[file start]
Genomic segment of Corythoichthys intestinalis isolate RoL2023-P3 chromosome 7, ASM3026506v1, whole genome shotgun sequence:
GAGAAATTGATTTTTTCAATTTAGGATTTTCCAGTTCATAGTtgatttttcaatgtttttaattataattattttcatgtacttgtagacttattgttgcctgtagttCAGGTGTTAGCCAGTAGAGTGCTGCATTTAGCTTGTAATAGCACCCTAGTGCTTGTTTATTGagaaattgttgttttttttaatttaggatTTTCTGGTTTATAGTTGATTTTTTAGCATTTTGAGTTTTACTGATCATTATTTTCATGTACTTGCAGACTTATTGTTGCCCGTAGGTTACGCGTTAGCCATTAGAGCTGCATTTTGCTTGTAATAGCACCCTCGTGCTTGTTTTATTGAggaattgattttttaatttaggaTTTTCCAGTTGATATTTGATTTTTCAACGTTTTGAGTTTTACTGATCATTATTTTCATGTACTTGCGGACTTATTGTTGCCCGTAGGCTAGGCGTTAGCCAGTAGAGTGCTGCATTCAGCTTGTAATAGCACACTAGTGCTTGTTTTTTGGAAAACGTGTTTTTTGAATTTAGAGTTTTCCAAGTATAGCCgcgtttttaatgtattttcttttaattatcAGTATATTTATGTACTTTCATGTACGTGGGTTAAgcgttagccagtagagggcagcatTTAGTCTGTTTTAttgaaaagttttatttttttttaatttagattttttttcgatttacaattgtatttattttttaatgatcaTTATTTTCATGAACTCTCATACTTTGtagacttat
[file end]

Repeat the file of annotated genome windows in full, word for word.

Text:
Genomic segment of Corythoichthys intestinalis isolate RoL2023-P3 chromosome 7, ASM3026506v1, whole genome shotgun sequence:
GAGAAATTGATTTTTTCAATTTAGGATTTTCCAGTTCATAGTtgatttttcaatgtttttaattataattattttcatgtacttgtagacttattgttgcctgtagttCAGGTGTTAGCCAGTAGAGTGCTGCATTTAGCTTGTAATAGCACCCTAGTGCTTGTTTATTGagaaattgttgttttttttaatttaggatTTTCTGGTTTATAGTTGATTTTTTAGCATTTTGAGTTTTACTGATCATTATTTTCATGTACTTGCAGACTTATTGTTGCCCGTAGGTTACGCGTTAGCCATTAGAGCTGCATTTTGCTTGTAATAGCACCCTCGTGCTTGTTTTATTGAggaattgattttttaatttaggaTTTTCCAGTTGATATTTGATTTTTCAACGTTTTGAGTTTTACTGATCATTATTTTCATGTACTTGCGGACTTATTGTTGCCCGTAGGCTAGGCGTTAGCCAGTAGAGTGCTGCATTCAGCTTGTAATAGCACACTAGTGCTTGTTTTTTGGAAAACGTGTTTTTTGAATTTAGAGTTTTCCAAGTATAGCCgcgtttttaatgtattttcttttaattatcAGTATATTTATGTACTTTCATGTACGTGGGTTAAgcgttagccagtagagggcagcatTTAGTCTGTTTTAttgaaaagttttatttttttttaatttagattttttttcgatttacaattgtatttattttttaatgatcaTTATTTTCATGAACTCTCATACTTTGtagacttat